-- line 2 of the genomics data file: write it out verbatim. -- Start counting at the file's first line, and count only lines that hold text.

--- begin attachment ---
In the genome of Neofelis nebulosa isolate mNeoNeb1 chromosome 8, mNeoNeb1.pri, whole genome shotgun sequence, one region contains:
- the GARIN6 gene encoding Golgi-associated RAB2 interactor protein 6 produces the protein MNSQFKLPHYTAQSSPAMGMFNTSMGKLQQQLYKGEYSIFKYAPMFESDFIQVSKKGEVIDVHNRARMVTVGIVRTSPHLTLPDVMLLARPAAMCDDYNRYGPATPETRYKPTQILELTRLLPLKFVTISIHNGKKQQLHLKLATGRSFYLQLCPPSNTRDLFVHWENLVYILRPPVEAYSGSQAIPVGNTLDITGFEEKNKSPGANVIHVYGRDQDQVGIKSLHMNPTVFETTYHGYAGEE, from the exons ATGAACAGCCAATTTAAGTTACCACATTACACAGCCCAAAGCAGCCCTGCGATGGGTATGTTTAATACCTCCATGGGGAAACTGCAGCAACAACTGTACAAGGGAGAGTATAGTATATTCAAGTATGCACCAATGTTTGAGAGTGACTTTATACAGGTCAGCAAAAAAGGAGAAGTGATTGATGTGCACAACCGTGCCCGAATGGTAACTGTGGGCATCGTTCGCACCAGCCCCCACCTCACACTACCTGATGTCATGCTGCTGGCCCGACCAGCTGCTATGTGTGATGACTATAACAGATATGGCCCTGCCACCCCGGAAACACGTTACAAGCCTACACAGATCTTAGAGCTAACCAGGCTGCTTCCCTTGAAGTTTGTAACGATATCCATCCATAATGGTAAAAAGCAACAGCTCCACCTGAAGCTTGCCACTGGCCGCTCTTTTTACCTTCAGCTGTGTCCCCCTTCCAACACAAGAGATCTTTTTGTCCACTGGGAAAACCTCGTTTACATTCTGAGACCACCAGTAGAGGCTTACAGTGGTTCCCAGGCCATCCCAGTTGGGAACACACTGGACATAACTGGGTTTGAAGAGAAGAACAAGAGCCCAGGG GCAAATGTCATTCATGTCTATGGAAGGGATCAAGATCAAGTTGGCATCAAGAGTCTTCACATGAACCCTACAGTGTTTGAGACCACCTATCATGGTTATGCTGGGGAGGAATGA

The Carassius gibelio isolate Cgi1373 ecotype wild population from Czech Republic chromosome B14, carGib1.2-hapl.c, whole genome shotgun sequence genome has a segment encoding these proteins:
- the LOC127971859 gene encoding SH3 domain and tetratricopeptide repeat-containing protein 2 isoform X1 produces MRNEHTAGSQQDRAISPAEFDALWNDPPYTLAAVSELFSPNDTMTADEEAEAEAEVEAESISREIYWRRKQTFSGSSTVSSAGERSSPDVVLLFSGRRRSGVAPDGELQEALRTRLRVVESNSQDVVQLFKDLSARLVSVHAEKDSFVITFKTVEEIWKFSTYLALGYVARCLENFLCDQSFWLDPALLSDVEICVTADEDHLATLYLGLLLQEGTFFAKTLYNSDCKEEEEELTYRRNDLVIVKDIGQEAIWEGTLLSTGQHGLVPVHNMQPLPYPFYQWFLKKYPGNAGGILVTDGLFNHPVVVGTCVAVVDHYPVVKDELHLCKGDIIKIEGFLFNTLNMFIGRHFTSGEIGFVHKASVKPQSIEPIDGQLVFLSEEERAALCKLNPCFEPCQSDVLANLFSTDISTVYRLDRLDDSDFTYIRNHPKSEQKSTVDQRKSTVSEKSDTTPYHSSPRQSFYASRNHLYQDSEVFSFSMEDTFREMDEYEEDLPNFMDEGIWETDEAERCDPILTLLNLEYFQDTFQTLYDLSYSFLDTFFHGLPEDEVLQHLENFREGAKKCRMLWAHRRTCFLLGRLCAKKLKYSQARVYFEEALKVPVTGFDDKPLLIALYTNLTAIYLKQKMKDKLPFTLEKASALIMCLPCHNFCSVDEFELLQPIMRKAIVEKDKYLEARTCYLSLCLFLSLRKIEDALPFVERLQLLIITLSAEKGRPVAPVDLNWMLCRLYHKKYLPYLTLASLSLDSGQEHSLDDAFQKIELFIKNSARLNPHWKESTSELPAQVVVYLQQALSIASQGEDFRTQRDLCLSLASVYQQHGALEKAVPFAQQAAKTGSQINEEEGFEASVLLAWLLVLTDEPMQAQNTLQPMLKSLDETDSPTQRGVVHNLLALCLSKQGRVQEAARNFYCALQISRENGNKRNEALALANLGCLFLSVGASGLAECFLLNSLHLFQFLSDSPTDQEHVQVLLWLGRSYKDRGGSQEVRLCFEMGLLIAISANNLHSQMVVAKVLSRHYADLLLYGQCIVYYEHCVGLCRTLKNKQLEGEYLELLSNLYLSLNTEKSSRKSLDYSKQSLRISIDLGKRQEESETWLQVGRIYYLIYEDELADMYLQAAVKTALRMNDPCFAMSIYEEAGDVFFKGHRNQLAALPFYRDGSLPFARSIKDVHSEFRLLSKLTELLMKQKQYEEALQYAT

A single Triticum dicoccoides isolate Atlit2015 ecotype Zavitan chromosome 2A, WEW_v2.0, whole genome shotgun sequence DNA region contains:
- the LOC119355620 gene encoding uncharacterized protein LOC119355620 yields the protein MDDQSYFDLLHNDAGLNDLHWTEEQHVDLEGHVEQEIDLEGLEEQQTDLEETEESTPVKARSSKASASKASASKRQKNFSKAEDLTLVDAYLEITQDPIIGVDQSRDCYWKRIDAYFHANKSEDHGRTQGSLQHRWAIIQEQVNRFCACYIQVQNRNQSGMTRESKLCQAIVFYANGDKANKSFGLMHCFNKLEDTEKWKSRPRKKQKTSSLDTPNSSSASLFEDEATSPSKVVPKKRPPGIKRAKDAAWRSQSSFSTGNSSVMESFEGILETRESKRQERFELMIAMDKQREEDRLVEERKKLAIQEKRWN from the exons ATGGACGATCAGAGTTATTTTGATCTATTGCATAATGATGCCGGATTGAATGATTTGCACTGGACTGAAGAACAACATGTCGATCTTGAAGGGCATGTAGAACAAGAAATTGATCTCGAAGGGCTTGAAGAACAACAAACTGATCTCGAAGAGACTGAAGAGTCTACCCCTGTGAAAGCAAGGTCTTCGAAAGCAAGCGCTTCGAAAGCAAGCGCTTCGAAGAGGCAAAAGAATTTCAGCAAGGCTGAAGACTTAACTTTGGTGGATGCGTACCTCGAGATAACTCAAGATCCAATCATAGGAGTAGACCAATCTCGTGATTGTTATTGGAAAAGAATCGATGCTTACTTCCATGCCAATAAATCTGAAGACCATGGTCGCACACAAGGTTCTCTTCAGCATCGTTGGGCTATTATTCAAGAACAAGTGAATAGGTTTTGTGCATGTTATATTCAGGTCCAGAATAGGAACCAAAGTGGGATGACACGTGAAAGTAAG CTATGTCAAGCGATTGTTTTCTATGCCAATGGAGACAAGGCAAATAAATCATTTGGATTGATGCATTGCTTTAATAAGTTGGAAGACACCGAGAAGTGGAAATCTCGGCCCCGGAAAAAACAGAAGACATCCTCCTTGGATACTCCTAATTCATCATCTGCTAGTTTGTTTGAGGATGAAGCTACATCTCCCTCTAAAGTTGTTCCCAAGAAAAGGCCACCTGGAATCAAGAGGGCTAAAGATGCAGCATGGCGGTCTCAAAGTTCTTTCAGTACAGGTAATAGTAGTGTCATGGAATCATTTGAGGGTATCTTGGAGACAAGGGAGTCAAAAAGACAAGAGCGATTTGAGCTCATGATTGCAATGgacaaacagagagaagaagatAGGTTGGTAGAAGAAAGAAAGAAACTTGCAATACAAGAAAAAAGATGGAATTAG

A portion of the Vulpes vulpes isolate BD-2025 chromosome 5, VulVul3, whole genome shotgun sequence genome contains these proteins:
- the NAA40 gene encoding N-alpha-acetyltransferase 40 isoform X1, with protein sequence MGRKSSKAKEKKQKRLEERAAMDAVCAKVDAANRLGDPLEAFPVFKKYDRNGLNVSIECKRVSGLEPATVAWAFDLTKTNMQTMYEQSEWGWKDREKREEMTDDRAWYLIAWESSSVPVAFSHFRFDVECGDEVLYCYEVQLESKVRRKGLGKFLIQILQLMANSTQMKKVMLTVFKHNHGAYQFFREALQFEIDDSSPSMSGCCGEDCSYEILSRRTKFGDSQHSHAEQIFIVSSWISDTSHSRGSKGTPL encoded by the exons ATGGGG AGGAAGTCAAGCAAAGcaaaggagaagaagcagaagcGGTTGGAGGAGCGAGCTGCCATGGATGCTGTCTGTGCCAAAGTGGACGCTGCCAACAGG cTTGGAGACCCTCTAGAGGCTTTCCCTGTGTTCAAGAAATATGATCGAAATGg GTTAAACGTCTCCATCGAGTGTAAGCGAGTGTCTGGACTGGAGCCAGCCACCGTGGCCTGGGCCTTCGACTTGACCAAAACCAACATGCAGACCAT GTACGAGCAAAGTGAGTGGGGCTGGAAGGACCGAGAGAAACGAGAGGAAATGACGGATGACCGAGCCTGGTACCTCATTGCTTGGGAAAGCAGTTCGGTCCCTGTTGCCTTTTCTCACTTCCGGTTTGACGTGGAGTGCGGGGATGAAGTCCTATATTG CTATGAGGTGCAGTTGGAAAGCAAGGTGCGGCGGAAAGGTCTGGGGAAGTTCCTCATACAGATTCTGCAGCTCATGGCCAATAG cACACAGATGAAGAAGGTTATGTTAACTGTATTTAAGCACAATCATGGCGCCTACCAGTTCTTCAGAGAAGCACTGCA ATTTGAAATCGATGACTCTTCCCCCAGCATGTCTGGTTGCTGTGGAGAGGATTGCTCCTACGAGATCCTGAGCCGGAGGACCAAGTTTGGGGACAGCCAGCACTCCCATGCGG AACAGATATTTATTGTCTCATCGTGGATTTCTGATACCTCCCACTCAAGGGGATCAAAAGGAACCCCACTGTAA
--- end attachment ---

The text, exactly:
- the GARIN6 gene encoding Golgi-associated RAB2 interactor protein 6 produces the protein MNSQFKLPHYTAQSSPAMGMFNTSMGKLQQQLYKGEYSIFKYAPMFESDFIQVSKKGEVIDVHNRARMVTVGIVRTSPHLTLPDVMLLARPAAMCDDYNRYGPATPETRYKPTQILELTRLLPLKFVTISIHNGKKQQLHLKLATGRSFYLQLCPPSNTRDLFVHWENLVYILRPPVEAYSGSQAIPVGNTLDITGFEEKNKSPGANVIHVYGRDQDQVGIKSLHMNPTVFETTYHGYAGEE, from the exons ATGAACAGCCAATTTAAGTTACCACATTACACAGCCCAAAGCAGCCCTGCGATGGGTATGTTTAATACCTCCATGGGGAAACTGCAGCAACAACTGTACAAGGGAGAGTATAGTATATTCAAGTATGCACCAATGTTTGAGAGTGACTTTATACAGGTCAGCAAAAAAGGAGAAGTGATTGATGTGCACAACCGTGCCCGAATGGTAACTGTGGGCATCGTTCGCACCAGCCCCCACCTCACACTACCTGATGTCATGCTGCTGGCCCGACCAGCTGCTATGTGTGATGACTATAACAGATATGGCCCTGCCACCCCGGAAACACGTTACAAGCCTACACAGATCTTAGAGCTAACCAGGCTGCTTCCCTTGAAGTTTGTAACGATATCCATCCATAATGGTAAAAAGCAACAGCTCCACCTGAAGCTTGCCACTGGCCGCTCTTTTTACCTTCAGCTGTGTCCCCCTTCCAACACAAGAGATCTTTTTGTCCACTGGGAAAACCTCGTTTACATTCTGAGACCACCAGTAGAGGCTTACAGTGGTTCCCAGGCCATCCCAGTTGGGAACACACTGGACATAACTGGGTTTGAAGAGAAGAACAAGAGCCCAGGG GCAAATGTCATTCATGTCTATGGAAGGGATCAAGATCAAGTTGGCATCAAGAGTCTTCACATGAACCCTACAGTGTTTGAGACCACCTATCATGGTTATGCTGGGGAGGAATGA